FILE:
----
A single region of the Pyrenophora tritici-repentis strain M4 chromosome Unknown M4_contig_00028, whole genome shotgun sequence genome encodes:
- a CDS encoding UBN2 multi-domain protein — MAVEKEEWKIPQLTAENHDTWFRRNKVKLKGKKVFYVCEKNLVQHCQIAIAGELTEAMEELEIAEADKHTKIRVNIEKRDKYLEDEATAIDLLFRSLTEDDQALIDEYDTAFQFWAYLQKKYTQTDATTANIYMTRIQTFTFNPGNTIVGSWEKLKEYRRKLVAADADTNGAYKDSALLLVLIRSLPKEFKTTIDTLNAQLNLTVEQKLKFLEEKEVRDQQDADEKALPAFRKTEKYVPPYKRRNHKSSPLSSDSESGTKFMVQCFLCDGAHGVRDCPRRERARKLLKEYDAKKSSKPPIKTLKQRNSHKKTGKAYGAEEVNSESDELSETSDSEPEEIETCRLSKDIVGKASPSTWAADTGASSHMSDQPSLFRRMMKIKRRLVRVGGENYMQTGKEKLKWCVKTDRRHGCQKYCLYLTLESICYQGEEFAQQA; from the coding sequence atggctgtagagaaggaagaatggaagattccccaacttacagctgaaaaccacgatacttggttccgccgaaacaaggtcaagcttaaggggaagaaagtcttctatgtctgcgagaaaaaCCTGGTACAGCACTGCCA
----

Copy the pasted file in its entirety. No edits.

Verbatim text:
A single region of the Pyrenophora tritici-repentis strain M4 chromosome Unknown M4_contig_00028, whole genome shotgun sequence genome encodes:
- a CDS encoding UBN2 multi-domain protein — MAVEKEEWKIPQLTAENHDTWFRRNKVKLKGKKVFYVCEKNLVQHCQIAIAGELTEAMEELEIAEADKHTKIRVNIEKRDKYLEDEATAIDLLFRSLTEDDQALIDEYDTAFQFWAYLQKKYTQTDATTANIYMTRIQTFTFNPGNTIVGSWEKLKEYRRKLVAADADTNGAYKDSALLLVLIRSLPKEFKTTIDTLNAQLNLTVEQKLKFLEEKEVRDQQDADEKALPAFRKTEKYVPPYKRRNHKSSPLSSDSESGTKFMVQCFLCDGAHGVRDCPRRERARKLLKEYDAKKSSKPPIKTLKQRNSHKKTGKAYGAEEVNSESDELSETSDSEPEEIETCRLSKDIVGKASPSTWAADTGASSHMSDQPSLFRRMMKIKRRLVRVGGENYMQTGKEKLKWCVKTDRRHGCQKYCLYLTLESICYQGEEFAQQA; from the coding sequence atggctgtagagaaggaagaatggaagattccccaacttacagctgaaaaccacgatacttggttccgccgaaacaaggtcaagcttaaggggaagaaagtcttctatgtctgcgagaaaaaCCTGGTACAGCACTGCCA